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Radiology Quiz Case 2 FREE

David Jung, MD, PhD; Mary E. Cunnane, MD; Michael J. Cunningham, MD
Arch Otolaryngol Head Neck Surg. 2010;136(7):741. doi:10.1001/archoto.2010.97-a.
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A 14-year-old white boy presented with an 18-month history of intermittent epistaxis, nasal obstruction, and fatigue. The epistaxis was anterior in location and typically occurred after nose blowing. The patient's medical history was remarkable only for seasonal allergies that were treated with loratadine. He denied previous nasal trauma.

On physical examination, the patient was audibly sonorous, spoke with a hyponasal quality, and assumed an open-mouth breathing position. Anterior rhinoscopy and nasal endoscopy revealed a large mass filling the left naris, with displacement of the septum toward the right (Figure 1). The results of the rest of the general and otolaryngologic examinations were noncontributory. Axial T2-weighted magnetic resonance images (MRIs), fat-saturated postgadolinium T1-weighted MRIs (Figure 2and Figure 3), and a computed tomographic scan (Figure 4) were obtained.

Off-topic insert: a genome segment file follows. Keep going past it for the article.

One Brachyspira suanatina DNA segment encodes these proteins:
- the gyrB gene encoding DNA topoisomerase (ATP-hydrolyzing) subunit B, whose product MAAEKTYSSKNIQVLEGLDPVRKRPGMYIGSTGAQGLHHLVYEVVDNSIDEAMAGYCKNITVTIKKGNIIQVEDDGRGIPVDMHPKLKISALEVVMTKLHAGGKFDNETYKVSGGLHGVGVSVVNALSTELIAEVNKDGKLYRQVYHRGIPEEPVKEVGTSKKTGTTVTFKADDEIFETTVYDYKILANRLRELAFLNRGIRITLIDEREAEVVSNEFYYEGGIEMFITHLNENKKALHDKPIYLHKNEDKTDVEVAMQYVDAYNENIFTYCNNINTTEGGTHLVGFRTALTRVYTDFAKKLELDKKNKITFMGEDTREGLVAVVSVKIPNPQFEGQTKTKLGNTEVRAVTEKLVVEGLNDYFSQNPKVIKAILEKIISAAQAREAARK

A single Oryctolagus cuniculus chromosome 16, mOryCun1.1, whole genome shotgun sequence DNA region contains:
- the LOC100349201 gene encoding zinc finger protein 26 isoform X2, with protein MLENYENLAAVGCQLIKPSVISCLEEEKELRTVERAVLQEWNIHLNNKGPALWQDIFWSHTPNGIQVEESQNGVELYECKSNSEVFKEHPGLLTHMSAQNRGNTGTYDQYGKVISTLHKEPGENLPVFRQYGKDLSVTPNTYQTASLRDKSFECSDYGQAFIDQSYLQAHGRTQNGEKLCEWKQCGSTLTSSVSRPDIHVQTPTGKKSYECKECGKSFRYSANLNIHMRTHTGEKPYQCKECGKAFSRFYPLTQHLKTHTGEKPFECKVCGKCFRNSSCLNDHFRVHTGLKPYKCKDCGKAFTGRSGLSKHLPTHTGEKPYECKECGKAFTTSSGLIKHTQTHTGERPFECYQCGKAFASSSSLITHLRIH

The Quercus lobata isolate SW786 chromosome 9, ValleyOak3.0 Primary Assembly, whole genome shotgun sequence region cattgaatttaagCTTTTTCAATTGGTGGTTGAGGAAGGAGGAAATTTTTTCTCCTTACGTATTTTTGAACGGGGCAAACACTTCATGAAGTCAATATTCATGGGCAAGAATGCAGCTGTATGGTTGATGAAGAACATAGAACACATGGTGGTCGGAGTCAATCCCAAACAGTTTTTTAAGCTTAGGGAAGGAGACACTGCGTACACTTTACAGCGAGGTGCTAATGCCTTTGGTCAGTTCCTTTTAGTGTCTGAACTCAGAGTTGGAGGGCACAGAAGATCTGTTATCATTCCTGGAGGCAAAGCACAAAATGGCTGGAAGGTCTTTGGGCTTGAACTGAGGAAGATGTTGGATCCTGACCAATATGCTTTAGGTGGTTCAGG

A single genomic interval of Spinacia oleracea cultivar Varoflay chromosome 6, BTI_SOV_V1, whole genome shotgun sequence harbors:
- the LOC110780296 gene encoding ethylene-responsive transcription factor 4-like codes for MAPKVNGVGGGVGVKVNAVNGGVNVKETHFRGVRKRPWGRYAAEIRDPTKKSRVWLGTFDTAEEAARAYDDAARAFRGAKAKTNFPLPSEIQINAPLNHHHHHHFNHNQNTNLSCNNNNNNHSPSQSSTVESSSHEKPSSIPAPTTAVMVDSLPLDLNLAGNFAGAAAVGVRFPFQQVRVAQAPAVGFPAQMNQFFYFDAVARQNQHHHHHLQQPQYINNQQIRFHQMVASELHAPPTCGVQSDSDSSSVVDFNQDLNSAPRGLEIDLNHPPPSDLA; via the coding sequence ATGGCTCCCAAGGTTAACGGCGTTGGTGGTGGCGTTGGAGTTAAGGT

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The American Medical Association is accredited by the Accreditation Council for Continuing Medical Education to provide continuing medical education for physicians. The AMA designates this journal-based CME activity for a maximum of 1 AMA PRA Category 1 CreditTM per course. Physicians should claim only the credit commensurate with the extent of their participation in the activity. Physicians who complete the CME course and score at least 80% correct on the quiz are eligible for AMA PRA Category 1 CreditTM.
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